Severity of COVID-19 in children and other misconceptions about the coronavirus disease
Here are three of the most common misconceptions that many people believed to be true - but further research and analysis proves that they are not.
Every day, we read multiple articles related to the novel coronavirus and COVID-19. Amid all the different kinds of news, some are accurate, others are partially accurate and many are completely inaccurate. The ones that end up causing the most confusion are the ones that are based on assumptions. As we learn more about COVID-19 with each passing day, the picture becomes more clear and we're able to clarify these misconceptions. Here are three of the most common misconceptions that many people believed to be true - but further research and analysis prove that they are not.
Misconception: COVID-19 is only a lung infection.
Truth: COVID-19 is a respiratory condition, but does it only affect the lungs? No. COVID-19 virus targets the ACE-2 receptors that are present on the surface of cells present in the lungs, heart and entire gut lining. So when the COVID-19 virus enters the body, it attacks all these organs, leading to multi-organ failure. The COVID-19 virus also leads to the formation of abnormal blood clots which can lead to pulmonary embolism (blood clot reaches the lungs) and stroke (blood clot reaches the brain).
Misconception: Cluster transmission is the same as community transmission.
Truth: Cluster transmission is a term used to describe the infection that is seen largely focused in a limited locality, most often seen within a family and their extended circle. The instance of cluster transmission would be when a man from a family travels back from abroad and then transmits the infection to other family members or his extended family. However, community transmission is the one where there is no clear source of origin of the infection in a new community. It is difficult to trace and detect the infection in the case of community transmission. India has been reported to have cluster transmission but not community transmission.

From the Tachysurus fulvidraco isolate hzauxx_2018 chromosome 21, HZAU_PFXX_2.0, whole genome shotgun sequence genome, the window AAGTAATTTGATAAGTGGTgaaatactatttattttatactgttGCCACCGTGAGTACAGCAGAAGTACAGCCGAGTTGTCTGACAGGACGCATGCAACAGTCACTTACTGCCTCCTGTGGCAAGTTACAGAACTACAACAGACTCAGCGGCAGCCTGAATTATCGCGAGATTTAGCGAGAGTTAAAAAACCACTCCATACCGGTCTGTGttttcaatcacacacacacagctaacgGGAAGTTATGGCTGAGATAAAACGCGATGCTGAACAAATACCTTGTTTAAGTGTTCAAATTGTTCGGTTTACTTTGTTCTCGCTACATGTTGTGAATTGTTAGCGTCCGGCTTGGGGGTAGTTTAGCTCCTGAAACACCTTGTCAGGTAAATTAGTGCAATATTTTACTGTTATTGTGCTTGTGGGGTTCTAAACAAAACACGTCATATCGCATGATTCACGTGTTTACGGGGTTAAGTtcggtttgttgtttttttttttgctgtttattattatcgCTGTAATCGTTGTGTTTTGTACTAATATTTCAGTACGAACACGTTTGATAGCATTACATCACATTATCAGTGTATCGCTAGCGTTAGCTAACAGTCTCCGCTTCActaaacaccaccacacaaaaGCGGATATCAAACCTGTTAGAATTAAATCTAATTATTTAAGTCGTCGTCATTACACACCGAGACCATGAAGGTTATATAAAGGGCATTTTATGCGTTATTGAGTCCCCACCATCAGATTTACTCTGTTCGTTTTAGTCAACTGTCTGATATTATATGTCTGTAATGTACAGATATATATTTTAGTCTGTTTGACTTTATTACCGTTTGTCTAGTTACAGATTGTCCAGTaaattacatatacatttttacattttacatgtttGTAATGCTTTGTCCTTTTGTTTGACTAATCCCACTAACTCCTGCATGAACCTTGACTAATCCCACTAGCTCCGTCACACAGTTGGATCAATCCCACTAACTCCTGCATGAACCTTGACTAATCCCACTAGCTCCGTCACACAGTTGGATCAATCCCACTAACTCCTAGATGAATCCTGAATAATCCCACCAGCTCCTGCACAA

Misconception: COVID-19 does not affect children as badly.
Truth: Well, if you think that COVID-19 only affects old and sick people, then you are mistaken. A recent study, done by the Rutgers University, US in March and April, stated that children, teens and young adults can be at risk of developing a severe COVID-19 infection. The study was done on 48 children and young adults (from newborns to the age of 21 years) who were admitted in the ICU with COVID-19 infection, out of which 80% had underlying conditions, such as suppressed immunity, obesity, diabetes, seizures or chronic lung disease.
The study concluded that out of these people more than 20% went under one or more organ failure and around 40% required mechanical ventilation and a breathing tube. Out of all, two of the children died due to severe infection.
For more information, read our article on COVID-19 Myths and the Truth About Them.
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